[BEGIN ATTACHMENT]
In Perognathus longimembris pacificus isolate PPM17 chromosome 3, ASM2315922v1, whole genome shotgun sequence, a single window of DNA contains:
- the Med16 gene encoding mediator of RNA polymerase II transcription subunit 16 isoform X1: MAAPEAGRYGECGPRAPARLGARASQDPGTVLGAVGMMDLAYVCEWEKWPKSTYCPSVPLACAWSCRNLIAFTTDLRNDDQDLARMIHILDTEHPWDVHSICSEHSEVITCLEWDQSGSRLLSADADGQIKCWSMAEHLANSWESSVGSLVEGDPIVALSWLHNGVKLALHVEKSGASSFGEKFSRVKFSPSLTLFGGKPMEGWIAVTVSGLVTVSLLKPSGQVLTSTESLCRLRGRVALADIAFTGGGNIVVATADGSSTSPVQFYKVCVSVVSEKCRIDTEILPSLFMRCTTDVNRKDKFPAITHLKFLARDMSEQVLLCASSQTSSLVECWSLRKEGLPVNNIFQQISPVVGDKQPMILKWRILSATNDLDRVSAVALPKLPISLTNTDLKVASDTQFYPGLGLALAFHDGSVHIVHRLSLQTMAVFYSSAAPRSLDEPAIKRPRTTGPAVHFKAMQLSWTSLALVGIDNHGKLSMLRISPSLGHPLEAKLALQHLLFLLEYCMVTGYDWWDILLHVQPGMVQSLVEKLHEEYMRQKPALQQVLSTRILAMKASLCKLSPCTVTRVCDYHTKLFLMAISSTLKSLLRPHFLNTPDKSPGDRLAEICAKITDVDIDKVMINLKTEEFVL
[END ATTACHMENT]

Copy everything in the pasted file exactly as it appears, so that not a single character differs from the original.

In Perognathus longimembris pacificus isolate PPM17 chromosome 3, ASM2315922v1, whole genome shotgun sequence, a single window of DNA contains:
- the Med16 gene encoding mediator of RNA polymerase II transcription subunit 16 isoform X1: MAAPEAGRYGECGPRAPARLGARASQDPGTVLGAVGMMDLAYVCEWEKWPKSTYCPSVPLACAWSCRNLIAFTTDLRNDDQDLARMIHILDTEHPWDVHSICSEHSEVITCLEWDQSGSRLLSADADGQIKCWSMAEHLANSWESSVGSLVEGDPIVALSWLHNGVKLALHVEKSGASSFGEKFSRVKFSPSLTLFGGKPMEGWIAVTVSGLVTVSLLKPSGQVLTSTESLCRLRGRVALADIAFTGGGNIVVATADGSSTSPVQFYKVCVSVVSEKCRIDTEILPSLFMRCTTDVNRKDKFPAITHLKFLARDMSEQVLLCASSQTSSLVECWSLRKEGLPVNNIFQQISPVVGDKQPMILKWRILSATNDLDRVSAVALPKLPISLTNTDLKVASDTQFYPGLGLALAFHDGSVHIVHRLSLQTMAVFYSSAAPRSLDEPAIKRPRTTGPAVHFKAMQLSWTSLALVGIDNHGKLSMLRISPSLGHPLEAKLALQHLLFLLEYCMVTGYDWWDILLHVQPGMVQSLVEKLHEEYMRQKPALQQVLSTRILAMKASLCKLSPCTVTRVCDYHTKLFLMAISSTLKSLLRPHFLNTPDKSPGDRLAEICAKITDVDIDKVMINLKTEEFVL